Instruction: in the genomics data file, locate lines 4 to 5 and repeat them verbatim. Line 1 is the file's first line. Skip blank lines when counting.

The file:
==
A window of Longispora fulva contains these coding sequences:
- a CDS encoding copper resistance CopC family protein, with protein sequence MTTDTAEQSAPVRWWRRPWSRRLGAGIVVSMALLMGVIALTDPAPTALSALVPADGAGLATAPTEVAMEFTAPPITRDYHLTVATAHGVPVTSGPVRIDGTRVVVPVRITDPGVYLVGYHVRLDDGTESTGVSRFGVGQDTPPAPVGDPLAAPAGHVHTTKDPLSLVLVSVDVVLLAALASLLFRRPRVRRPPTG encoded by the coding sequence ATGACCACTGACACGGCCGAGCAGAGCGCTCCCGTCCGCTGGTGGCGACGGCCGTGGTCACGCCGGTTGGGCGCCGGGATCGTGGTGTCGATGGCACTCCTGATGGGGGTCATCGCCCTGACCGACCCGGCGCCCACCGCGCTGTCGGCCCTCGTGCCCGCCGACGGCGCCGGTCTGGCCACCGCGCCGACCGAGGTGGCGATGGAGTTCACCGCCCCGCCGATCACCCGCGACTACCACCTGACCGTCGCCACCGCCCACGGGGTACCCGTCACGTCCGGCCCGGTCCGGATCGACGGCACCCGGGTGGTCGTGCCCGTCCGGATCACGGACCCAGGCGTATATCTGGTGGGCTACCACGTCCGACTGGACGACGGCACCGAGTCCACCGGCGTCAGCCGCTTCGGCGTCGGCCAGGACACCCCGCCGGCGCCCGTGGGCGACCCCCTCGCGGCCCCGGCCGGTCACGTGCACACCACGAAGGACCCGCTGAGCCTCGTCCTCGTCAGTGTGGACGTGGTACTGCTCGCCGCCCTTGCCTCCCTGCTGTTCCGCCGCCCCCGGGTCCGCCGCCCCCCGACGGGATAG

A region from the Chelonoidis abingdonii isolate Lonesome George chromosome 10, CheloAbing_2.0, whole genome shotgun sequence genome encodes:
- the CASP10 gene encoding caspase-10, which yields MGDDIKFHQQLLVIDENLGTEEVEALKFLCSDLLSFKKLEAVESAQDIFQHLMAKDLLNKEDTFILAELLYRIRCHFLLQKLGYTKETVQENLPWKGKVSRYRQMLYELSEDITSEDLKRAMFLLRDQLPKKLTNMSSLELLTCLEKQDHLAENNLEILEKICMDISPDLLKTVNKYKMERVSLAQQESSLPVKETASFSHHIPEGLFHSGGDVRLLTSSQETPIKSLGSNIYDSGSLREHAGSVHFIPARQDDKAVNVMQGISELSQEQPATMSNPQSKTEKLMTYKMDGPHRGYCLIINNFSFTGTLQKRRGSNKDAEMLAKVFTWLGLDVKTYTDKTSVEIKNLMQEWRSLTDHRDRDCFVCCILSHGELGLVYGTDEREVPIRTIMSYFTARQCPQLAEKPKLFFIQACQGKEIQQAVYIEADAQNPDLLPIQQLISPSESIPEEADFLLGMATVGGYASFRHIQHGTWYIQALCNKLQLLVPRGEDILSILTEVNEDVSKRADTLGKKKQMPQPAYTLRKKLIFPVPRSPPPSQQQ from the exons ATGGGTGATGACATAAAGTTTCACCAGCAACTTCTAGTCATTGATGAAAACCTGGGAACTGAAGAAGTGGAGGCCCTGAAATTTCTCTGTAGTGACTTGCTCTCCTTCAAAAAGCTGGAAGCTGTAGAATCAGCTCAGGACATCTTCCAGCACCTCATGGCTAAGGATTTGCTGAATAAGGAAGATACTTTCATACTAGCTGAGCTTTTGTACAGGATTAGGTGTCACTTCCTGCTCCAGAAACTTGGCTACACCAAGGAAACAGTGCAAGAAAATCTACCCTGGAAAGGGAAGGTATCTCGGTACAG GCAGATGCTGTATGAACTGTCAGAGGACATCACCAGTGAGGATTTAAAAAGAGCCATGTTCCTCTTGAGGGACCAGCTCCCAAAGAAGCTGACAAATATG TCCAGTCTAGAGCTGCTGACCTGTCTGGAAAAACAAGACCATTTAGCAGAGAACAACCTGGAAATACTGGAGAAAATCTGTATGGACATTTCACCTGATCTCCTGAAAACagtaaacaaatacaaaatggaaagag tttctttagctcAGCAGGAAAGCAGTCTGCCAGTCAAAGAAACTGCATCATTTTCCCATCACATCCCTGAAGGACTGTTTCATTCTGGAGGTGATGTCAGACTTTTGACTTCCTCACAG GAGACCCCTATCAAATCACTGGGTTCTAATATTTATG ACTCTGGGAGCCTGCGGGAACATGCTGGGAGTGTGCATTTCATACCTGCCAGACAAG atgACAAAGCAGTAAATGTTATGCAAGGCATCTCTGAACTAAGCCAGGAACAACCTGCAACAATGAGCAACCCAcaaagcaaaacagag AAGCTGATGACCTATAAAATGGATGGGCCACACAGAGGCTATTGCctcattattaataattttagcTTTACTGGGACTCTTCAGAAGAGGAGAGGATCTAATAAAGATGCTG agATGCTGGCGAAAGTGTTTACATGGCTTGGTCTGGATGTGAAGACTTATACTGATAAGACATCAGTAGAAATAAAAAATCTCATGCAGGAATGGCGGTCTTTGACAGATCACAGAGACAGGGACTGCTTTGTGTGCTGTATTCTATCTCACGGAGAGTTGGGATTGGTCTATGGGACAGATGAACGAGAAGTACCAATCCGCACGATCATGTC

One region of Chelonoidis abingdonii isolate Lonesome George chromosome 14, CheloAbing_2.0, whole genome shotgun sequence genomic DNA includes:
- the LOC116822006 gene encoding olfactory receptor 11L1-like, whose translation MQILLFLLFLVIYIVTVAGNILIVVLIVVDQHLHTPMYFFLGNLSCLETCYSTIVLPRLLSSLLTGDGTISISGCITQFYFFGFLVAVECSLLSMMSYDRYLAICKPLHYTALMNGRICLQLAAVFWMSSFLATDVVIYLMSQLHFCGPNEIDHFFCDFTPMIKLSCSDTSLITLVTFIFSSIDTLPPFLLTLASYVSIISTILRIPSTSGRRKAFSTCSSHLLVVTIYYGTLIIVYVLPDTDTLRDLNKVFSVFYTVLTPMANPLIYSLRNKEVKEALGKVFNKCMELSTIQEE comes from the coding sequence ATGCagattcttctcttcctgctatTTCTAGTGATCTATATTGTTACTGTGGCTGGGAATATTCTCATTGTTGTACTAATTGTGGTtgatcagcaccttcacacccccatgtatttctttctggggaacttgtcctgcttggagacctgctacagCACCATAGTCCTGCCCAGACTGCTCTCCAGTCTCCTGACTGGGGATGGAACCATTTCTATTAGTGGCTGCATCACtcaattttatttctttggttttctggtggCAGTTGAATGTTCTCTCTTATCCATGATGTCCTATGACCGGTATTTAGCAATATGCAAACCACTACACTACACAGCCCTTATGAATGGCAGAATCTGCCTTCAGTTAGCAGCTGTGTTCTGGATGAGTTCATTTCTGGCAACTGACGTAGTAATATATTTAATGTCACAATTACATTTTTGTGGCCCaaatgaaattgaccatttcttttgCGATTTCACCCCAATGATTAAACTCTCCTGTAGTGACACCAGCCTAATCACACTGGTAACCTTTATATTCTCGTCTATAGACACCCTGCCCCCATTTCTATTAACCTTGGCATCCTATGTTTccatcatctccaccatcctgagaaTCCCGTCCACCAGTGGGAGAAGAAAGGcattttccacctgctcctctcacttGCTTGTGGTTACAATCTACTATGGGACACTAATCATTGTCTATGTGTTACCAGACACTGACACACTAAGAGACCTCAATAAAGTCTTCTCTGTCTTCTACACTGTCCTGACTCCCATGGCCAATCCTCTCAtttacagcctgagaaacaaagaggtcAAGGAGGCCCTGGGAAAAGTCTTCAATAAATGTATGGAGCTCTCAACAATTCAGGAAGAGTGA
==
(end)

- the CASP10 gene encoding caspase-10, which yields MGDDIKFHQQLLVIDENLGTEEVEALKFLCSDLLSFKKLEAVESAQDIFQHLMAKDLLNKEDTFILAELLYRIRCHFLLQKLGYTKETVQENLPWKGKVSRYRQMLYELSEDITSEDLKRAMFLLRDQLPKKLTNMSSLELLTCLEKQDHLAENNLEILEKICMDISPDLLKTVNKYKMERVSLAQQESSLPVKETASFSHHIPEGLFHSGGDVRLLTSSQETPIKSLGSNIYDSGSLREHAGSVHFIPARQDDKAVNVMQGISELSQEQPATMSNPQSKTEKLMTYKMDGPHRGYCLIINNFSFTGTLQKRRGSNKDAEMLAKVFTWLGLDVKTYTDKTSVEIKNLMQEWRSLTDHRDRDCFVCCILSHGELGLVYGTDEREVPIRTIMSYFTARQCPQLAEKPKLFFIQACQGKEIQQAVYIEADAQNPDLLPIQQLISPSESIPEEADFLLGMATVGGYASFRHIQHGTWYIQALCNKLQLLVPRGEDILSILTEVNEDVSKRADTLGKKKQMPQPAYTLRKKLIFPVPRSPPPSQQQ from the exons ATGGGTGATGACATAAAGTTTCACCAGCAACTTCTAGTCATTGATGAAAACCTGGGAACTGAAGAAGTGGAGGCCCTGAAATTTCTCTGTAGTGACTTGCTCTCCTTCAAAAAGCTGGAAGCTGTAGAATCAGCTCAGGACATCTTCCAGCACCTCATGGCTAAGGATTTGCTGAATAAGGAAGATACTTTCATACTAGCTGAGCTTTTGTACAGGATTAGGTGTCACTTCCTGCTCCAGAAACTTGGCTACACCAAGGAAACAGTGCAAGAAAATCTACCCTGGAAAGGGAAGGTATCTCGGTACAG GCAGATGCTGTATGAACTGTCAGAGGACATCACCAGTGAGGATTTAAAAAGAGCCATGTTCCTCTTGAGGGACCAGCTCCCAAAGAAGCTGACAAATATG TCCAGTCTAGAGCTGCTGACCTGTCTGGAAAAACAAGACCATTTAGCAGAGAACAACCTGGAAATACTGGAGAAAATCTGTATGGACATTTCACCTGATCTCCTGAAAACagtaaacaaatacaaaatggaaagag tttctttagctcAGCAGGAAAGCAGTCTGCCAGTCAAAGAAACTGCATCATTTTCCCATCACATCCCTGAAGGACTGTTTCATTCTGGAGGTGATGTCAGACTTTTGACTTCCTCACAG GAGACCCCTATCAAATCACTGGGTTCTAATATTTATG ACTCTGGGAGCCTGCGGGAACATGCTGGGAGTGTGCATTTCATACCTGCCAGACAAG atgACAAAGCAGTAAATGTTATGCAAGGCATCTCTGAACTAAGCCAGGAACAACCTGCAACAATGAGCAACCCAcaaagcaaaacagag AAGCTGATGACCTATAAAATGGATGGGCCACACAGAGGCTATTGCctcattattaataattttagcTTTACTGGGACTCTTCAGAAGAGGAGAGGATCTAATAAAGATGCTG agATGCTGGCGAAAGTGTTTACATGGCTTGGTCTGGATGTGAAGACTTATACTGATAAGACATCAGTAGAAATAAAAAATCTCATGCAGGAATGGCGGTCTTTGACAGATCACAGAGACAGGGACTGCTTTGTGTGCTGTATTCTATCTCACGGAGAGTTGGGATTGGTCTATGGGACAGATGAACGAGAAGTACCAATCCGCACGATCATGTC

One region of Chelonoidis abingdonii isolate Lonesome George chromosome 14, CheloAbing_2.0, whole genome shotgun sequence genomic DNA includes: